Monday, February 18, 2008

Evan






I'm not very good at tracking Evan's development (except in my brain), so I'm going to try to track it here. (I'm also going to "try" to blog on a somewhat regular basis). So first, I'll rewind to the early days. When he was born, we didn't know his Fragile X status.....which was our choice. Throughout my pregnancy, I told myself that he probably did have the mutation, but there was always that small sparkle of hope that said, "Wow, can you imagine how great it would be if he didn't???" I'm glad we did it that way, although from day one, I was "checking him out" for signs of FX. The first thing that I noticed was that the roof of his mouth seemed awfully high (he had an awful time learning how to breastfeed), but I never had that confirmed by the doctor because I didn't want to "find out" yet; I just wanted to love my new baby! He also had a definite preference for being held facing away from me which I first noticed at 4 weeks. John and I made a quick trip to the mall to pick up something, and we forgot the stroller. I tried carrying him facing me, and he squirmed and whined until I turned him around. I treasure the few times times that he actually wants to put his head on my shoulder (they're rare occurences, but they do happen :-)

He rolled over at 3 months, both ways by 4 months. He also babbled quite a bit. When he turned 6 months old, he could sit up, unsupported for 10 minutes. He was also saying "Da da." Even though he was hitting these marks, I couldn't let myself believe that he was not affected. So, I told my doctor that I was ready to have him tested. He said that if I could wait, doing it when he turned 1 would mean he could have that blood drawn when he was tested for lead. I agreed.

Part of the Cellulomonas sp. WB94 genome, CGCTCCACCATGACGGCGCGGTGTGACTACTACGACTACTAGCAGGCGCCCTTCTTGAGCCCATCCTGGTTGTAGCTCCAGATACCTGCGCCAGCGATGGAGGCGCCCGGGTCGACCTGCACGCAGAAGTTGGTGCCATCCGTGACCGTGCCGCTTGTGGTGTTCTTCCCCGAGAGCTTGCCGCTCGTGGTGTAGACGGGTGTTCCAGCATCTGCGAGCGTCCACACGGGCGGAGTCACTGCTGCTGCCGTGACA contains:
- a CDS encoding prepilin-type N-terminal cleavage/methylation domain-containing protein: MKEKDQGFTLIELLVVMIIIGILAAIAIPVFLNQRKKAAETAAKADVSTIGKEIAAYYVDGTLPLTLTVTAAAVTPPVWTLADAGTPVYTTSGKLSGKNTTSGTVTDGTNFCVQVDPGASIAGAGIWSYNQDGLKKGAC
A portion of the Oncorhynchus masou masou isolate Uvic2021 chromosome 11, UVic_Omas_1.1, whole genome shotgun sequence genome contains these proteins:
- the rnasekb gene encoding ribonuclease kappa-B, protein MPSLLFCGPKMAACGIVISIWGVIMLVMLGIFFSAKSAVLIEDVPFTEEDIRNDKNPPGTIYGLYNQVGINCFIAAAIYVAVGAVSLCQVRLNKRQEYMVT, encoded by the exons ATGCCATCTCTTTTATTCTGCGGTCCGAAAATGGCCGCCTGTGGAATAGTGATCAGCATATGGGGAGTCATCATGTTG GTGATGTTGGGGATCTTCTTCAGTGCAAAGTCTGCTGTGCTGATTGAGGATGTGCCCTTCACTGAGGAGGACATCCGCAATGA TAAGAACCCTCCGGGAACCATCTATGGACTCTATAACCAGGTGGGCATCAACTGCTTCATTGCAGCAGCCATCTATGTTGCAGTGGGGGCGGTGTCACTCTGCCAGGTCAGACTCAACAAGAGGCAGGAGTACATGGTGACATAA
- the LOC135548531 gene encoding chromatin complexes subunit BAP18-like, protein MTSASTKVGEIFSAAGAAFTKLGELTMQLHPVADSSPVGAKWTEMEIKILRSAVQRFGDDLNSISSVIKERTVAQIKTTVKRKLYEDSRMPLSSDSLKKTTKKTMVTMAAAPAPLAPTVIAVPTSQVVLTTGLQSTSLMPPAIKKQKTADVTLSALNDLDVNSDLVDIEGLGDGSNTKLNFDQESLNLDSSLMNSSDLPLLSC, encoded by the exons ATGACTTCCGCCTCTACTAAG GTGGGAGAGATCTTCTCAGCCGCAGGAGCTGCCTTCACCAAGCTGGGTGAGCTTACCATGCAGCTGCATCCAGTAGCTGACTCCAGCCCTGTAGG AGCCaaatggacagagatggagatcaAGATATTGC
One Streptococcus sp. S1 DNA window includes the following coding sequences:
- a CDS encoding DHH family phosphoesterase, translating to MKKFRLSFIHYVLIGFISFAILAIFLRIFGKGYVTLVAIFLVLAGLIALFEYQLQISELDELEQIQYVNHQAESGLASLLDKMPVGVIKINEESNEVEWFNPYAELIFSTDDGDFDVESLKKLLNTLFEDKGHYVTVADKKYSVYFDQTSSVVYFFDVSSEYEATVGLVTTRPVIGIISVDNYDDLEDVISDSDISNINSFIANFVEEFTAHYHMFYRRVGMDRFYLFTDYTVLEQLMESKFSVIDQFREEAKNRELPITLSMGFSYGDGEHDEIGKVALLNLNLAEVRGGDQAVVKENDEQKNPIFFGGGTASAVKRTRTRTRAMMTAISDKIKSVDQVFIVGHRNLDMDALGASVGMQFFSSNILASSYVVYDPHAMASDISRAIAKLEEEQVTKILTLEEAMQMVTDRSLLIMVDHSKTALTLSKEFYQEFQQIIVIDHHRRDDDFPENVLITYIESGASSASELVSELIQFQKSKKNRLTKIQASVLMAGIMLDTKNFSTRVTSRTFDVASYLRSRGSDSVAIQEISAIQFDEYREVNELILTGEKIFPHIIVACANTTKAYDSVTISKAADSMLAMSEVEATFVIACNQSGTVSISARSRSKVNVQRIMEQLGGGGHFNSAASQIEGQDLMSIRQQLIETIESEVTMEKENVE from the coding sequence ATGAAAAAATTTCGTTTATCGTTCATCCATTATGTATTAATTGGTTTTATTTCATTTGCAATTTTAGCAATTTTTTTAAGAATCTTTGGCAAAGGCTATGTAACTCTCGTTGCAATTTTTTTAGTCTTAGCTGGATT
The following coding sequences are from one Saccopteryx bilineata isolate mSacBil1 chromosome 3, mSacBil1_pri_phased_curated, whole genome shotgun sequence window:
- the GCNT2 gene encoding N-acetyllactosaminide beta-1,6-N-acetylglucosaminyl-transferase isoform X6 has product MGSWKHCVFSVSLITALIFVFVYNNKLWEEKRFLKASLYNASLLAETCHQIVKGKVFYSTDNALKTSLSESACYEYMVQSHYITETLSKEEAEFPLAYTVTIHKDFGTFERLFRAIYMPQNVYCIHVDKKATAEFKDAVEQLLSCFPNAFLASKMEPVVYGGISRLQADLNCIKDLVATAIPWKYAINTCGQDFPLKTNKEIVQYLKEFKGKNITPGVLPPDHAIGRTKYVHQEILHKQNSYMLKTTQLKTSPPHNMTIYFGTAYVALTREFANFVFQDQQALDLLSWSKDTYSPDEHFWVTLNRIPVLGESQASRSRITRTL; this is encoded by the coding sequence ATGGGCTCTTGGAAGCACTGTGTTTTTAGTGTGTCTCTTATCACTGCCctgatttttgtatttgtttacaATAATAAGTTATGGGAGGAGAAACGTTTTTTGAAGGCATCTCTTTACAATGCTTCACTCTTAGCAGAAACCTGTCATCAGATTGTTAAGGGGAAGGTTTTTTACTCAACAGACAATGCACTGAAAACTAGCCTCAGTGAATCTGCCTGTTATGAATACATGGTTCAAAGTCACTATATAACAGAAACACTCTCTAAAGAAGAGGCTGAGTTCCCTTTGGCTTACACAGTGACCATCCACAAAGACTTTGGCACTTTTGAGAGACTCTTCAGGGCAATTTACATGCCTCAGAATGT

I don't remember the exact age, but he was clapping before he turned 1, and at 11 months, he could say "Hi," well, that is for at least two weeks he could say it. It's now one of his "lost" words. At 10 months, he was doing an army crawl, actually crawling didn't happen until around 12 months. For a couple of weeks, he did a whole arm wave. He took his first steps at 13 months---around 8 steps----and started walking independently at 15 months.

Although we had him tested at 1 year, we didn't get the results back for 2 months! The first results were "inconclusive," but eventually, we got the result back that he had the full mutation in 95% of his cells......hey, in 5% there is a premutation....maybe those 5% can work some overtime :-) I cried hard for a day and a half, prayed about it, and woke up the next morning with an extreme feeling of being at peace. I still sometimes get angry and sad, but I don't let those feelings consume me.

Back to lost words, which is something my older boys didn't do. Like I said, he could say "hi" for 2 weeks. He also said his version of "Chelsey" for a few weeks. Around 15 months, he said "sock" approximately 7 times. He also said "up" 3 times. From 15 months until around 18 months, he would say "Whose that!" when we would look at photographs on the wall. At 20 months, he started to say "ball" (which he stills says now that he is almost 22 months). Also at 20 months (for a couple of weeks), he could say "dough du ball" (translated to "throw the ball.") Technically, he hasn't said "Ma ma," although he does make the "mmmm" sound, and sometimes, it would sound like "ma." Recently, he has been saying something that sounds like "Mom," and I think I've heard "juice." I thought we were going to skip "flapping," but he started doing that around 15 months.